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A Family Discussion



A Family Discussion

Jun 11, 2020

A Family Discussion

Jun 11, 2020

As we walk through our current sermon series, “World Gone Wild,” we find ourselves truly walking through difficult times most fitting of the series title. Navigating the complexities of a worldwide pandemic has also evolved into a time in which we are also confronting many current injustices and having some much needed racial conversations.

Our Kids Director, Cynthia Fluker, recently posted on her Instagram page a few of her personal experiences, and after receiving an influx of responses from parents asking how to have conversations about race and racism in their homes, decided to share some insight and resources for this.

Many parents responded to her post and said that they had always felt it was important to teach their kids not to see the different skin colors, but are now realizing the importance in seeing, honoring and celebrating one another’s differences.Before working at Hillside, Cynthia was a teacher for seven years, and at one point, taught a class of all white students and one Black girl, who was rarely played with. One boy eventually revealed to Cynthia that though he liked her, he was afraid of playing with her as he believed other kids would be mean to him.

Though this scenario relates to children, it could likely be applied to many of us today – wanting to stand up and speak out about what is right and wrong, but afraid of the response or potential backlash.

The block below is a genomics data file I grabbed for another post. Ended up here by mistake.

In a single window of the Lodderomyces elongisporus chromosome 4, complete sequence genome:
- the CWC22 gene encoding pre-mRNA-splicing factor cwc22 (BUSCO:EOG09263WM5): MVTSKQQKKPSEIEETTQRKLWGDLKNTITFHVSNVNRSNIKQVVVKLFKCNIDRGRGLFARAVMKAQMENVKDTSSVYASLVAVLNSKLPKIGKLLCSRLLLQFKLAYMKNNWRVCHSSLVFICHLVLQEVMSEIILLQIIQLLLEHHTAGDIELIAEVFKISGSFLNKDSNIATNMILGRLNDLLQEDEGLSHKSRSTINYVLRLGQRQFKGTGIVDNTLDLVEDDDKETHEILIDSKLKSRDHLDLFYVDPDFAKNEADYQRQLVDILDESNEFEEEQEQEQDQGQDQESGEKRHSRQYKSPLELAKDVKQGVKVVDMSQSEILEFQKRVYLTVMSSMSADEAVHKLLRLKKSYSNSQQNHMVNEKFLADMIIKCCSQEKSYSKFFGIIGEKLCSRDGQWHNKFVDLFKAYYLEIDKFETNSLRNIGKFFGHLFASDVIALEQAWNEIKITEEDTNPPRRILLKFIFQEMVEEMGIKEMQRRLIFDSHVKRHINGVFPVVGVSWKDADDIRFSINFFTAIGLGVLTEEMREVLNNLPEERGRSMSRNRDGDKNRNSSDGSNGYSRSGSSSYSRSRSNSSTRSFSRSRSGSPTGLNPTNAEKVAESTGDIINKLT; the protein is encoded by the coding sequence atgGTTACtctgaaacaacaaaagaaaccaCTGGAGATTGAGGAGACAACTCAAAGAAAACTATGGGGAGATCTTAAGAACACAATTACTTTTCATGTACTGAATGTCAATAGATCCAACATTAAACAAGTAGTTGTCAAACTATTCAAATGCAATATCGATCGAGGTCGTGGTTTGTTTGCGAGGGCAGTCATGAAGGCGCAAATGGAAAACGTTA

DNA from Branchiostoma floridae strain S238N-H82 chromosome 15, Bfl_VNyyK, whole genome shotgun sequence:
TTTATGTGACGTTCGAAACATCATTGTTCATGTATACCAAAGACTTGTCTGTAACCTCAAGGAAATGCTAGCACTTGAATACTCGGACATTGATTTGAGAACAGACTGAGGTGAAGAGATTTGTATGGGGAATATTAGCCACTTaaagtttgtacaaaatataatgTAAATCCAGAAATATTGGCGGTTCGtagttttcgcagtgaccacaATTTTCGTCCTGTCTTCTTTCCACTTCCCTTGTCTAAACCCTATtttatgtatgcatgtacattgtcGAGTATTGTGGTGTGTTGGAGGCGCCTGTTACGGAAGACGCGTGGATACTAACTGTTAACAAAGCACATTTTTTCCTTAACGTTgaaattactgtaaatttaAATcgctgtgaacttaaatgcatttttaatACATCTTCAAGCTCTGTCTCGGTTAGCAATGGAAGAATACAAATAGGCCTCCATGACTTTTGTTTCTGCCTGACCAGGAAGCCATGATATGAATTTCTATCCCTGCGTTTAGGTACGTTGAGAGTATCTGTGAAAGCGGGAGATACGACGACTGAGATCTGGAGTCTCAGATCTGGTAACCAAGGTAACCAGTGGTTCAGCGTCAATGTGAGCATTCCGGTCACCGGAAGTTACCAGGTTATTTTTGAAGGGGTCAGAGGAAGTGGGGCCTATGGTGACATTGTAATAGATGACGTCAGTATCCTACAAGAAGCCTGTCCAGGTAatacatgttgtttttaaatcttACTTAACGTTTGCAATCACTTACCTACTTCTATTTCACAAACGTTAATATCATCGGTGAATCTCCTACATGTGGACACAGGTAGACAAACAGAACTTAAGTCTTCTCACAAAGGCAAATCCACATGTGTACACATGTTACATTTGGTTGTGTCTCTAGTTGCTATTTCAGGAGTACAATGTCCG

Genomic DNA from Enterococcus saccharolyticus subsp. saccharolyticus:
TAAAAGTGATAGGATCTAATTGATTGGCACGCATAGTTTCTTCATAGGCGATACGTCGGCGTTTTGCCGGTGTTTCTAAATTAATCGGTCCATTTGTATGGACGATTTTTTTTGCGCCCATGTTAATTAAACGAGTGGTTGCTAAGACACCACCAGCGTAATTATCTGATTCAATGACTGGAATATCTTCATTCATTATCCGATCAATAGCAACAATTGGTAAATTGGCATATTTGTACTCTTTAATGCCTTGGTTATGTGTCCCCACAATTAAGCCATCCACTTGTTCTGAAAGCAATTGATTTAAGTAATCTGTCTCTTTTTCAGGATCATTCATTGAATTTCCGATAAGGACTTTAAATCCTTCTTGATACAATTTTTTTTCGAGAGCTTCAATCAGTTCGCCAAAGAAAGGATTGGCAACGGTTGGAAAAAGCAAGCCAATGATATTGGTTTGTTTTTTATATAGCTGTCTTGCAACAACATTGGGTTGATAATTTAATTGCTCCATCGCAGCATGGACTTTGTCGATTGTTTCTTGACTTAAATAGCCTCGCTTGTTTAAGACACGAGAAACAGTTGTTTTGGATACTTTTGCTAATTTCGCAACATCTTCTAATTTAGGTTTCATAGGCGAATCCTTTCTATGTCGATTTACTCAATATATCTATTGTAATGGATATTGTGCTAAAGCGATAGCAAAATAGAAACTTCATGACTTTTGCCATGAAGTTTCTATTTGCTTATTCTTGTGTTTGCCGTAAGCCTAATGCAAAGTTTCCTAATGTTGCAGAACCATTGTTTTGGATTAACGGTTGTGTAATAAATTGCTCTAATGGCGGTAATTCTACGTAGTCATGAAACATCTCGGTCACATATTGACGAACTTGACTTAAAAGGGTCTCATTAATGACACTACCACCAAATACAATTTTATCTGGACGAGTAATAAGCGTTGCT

Children already see race and color, but when we are silent or don’t talk about it with them, kids will draw their own conclusions and ideas. If you aren’t teaching them, it’s likely the world will – whether that be T.V., media or their friends. It’s especially important for them to know the ugly and hard parts of the history of our country, so that we can prevent the same mistakes from ever happening again.

Our kids are not just the future generation – they’re the generation of now. They are watching us. We have to teach our kids that people are different. God created us all different but yet, uniquely in His image. Show them that our differences don’t have to divide us, but they add beauty, culture, and bring different gifts to the Kingdom of God. 

While you still hold the most influence with your children, use that time to be intentional about race.  From the color representation of the toys you buy for them to the books you are reading, teach them that all races and colors are beautiful.  Don’t try to keep them from seeing color because God said everything that He made is good and has a purpose. If you find yourself intimidated or overwhelmed at where to start in having these conversations, start by praying and asking God for wisdom and knowledge. Dig deep into His Word.

In John 13:34-35, Jesus says, “A new command I give you. Love one another. As I have loved you, so you must love one another. By this everyone will know that you are my disciples, if you love one another.” 

Then the Word of God tells us what love is. In 1 Corinthians 13 it says, “Love does not delight in evil but rejoices in truth. It always protects, always trusts, always hopes, always preservers.” 

Once this type of love is engraved onto our hearts and our minds, and in our homes, then we can truly begin to model what racial equality should look like in our homes. 

At the beginning of this year we said, “The Best is Yet to Come”… and we still believe that! God is not done with us. He is refining us as a nation, as a people, and as children of God. We have some tough roads to conquer up ahead, but only with God is there hope. We are praying that the conversations in our homes, across our cities and our world would lead us further toward health, unity, and reconciliation.